It is essentially an amplitude calculation based on the formulation of equation (4.3.4.1) [or (4.3.4.2)] for firstorder diffuse scattering. The Bragg scattering in the first part of the crystal is calculated using a standard multislice method for the set of beams h. In the nth slice of the crystal, a diffusescattering amplitude is convoluted with the incident set of Bragg beams. For each u, propagation of the set of beams is then calculated through the remaining slices of the crystal. The intensities for the exit wave at the set of points are then calculated by adding either amplitudes or intensities. Amplitudes are added if there is correlation between the defects in successive slices. Intensities are added if there are no such correlations. The process is repeated for all u values to obtain a complete mapping of the diffuse scattering.
Calculations have been made in this way, for example, for shortrange order in alloys [Fisher (1969); see also Cowley (1981) ch. 17] and also for TDS on the assumption of both correlated and uncorrelated atomic motions (Doyle, 1969). The effects of the correlations were shown to be small.
This computing method is not practical for electronmicroscope images in which individual defects are to be imaged. The perturbations of the exit wavefunction due to individual defects (vacancies, replaced atoms, displaced atoms) or small groups of defects may then be calculated with arbitrary accuracy by use of the `periodic continuation' form of the multislice computer programs in which an artificial, large, superlattice unit cell is assumed [Section 4.3.6.1 in IT C (2004)]. The corresponding images and microdiffraction patterns from the individual defects or clusters may then be calculated (Fields & Cowley, 1978). A more recent discussion of the image calculations, particularly in relation to thermal diffuse scattering, is given by Cowley (1988).
In order to calculate the diffusescattering distributions from disordered systems or from a crystal with atoms in thermal motion by the multislice method with periodic continuation, it would be necessary to calculate for a number of different defect configurations sufficiently large to provide an adequate representation of the statistics of the disordered system. However, it has been shown by Cowley & Fields (1979) that, if the singlediffusescattering approximation is made, the perturbations of the exit wave due to individual defects are characteristic of the defect type and of the slice number and may be added, so that a considerable simplification of the computing process is possible. Methods for calculating diffuse scattering in electrondiffraction patterns using the multislice approach are described by Tanaka & Cowley (1987) and Cowley (1989). Loane et al. (1991) introduced the concept of `frozen phonons' for multislice calculations of thermal scattering.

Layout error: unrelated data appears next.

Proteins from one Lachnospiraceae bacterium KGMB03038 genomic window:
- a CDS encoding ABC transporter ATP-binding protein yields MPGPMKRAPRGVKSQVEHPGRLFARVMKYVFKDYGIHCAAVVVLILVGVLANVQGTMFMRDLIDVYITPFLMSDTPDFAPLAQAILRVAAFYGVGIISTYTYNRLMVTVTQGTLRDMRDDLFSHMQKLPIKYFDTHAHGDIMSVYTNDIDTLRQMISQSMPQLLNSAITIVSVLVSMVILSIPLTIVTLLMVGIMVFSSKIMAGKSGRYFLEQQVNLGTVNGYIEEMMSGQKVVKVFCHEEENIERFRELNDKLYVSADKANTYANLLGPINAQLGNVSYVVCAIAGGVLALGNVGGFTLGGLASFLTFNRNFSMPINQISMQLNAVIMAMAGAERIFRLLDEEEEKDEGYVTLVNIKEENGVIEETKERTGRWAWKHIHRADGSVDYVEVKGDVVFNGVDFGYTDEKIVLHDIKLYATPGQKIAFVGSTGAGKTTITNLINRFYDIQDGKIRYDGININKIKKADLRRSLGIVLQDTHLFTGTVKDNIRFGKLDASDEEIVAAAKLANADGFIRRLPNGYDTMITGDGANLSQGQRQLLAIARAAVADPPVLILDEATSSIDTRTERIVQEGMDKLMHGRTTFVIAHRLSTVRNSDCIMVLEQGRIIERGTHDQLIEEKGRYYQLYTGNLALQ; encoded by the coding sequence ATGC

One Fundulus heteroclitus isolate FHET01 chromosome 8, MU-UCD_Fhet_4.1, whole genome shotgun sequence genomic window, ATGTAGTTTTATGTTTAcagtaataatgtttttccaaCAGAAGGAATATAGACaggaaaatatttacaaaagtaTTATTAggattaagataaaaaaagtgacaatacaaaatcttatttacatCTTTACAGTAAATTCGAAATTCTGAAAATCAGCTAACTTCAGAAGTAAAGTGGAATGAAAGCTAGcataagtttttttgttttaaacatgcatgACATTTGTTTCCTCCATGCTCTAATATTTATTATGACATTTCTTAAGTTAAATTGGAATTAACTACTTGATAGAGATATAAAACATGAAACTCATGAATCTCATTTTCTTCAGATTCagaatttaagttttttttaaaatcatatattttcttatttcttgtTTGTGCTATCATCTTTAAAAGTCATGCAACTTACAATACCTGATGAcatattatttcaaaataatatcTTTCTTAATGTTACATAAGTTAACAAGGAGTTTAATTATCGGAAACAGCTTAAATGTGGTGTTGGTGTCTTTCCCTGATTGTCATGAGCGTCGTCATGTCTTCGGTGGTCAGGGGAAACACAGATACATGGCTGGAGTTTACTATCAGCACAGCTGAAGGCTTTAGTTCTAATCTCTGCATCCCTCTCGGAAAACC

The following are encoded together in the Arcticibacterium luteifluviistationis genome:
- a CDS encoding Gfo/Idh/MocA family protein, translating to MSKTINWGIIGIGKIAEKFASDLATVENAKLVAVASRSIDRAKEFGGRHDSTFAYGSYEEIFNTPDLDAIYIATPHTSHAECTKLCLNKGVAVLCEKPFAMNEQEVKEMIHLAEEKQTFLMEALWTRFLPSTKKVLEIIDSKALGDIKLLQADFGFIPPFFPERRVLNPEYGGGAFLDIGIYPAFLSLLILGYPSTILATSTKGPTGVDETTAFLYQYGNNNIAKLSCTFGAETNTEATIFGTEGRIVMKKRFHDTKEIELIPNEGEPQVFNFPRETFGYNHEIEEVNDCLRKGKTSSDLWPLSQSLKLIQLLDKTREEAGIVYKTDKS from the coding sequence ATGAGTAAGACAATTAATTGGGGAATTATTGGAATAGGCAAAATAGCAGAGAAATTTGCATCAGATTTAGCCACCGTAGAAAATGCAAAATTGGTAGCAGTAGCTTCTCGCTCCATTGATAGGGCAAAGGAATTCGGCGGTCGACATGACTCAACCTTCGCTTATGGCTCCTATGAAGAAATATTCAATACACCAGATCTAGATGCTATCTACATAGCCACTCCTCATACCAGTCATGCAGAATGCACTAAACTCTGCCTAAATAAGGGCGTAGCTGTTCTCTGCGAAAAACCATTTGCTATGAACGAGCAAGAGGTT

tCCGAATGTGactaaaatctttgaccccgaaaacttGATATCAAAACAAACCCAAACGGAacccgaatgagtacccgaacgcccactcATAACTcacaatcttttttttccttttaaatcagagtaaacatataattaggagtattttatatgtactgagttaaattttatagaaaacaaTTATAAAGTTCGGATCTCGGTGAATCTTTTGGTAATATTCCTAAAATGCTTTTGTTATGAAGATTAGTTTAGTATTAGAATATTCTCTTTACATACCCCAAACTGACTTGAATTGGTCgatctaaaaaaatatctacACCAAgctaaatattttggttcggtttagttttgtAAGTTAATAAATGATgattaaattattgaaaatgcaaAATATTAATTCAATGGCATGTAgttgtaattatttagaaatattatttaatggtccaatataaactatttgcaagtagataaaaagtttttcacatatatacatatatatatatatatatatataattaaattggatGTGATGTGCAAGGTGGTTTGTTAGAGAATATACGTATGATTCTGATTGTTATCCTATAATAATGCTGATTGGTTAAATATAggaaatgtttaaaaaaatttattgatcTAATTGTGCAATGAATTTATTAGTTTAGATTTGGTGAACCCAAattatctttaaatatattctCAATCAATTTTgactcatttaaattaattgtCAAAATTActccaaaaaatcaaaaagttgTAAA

Quantitative interpretation of the intensity of diffuse scattering by calculation of e.g. shortrangeorder parameters has been the exception. Most studies have been directed to qualitative features and their variation with composition, treatment etc. Many features in the scattering which pass unrecognized in extensive Xray or neutron investigations will be observed readily with electrons, frequently inviting other ways of interpretation.
Most such studies have been concerned with substitutional disorder, but the extensive investigations of thermal streaks by Honjo and coworkers should be mentioned (Honjo et al., 1964). Diffuse spots and streaks from disorder have been observed from a wide range of substances. The most frequent may be streaks due to planar faults, one of the most common objects studied by electron microscopy. Diffraction patterns are usually sufficient to determine the orientation and the fault vector; the positions and distribution of faults are more easily seen by darkfield microscopy, whereas the detailed atomic arrangement is best studied by highresolution imaging of the structure [Section 4.3.8 in IT C (2004)].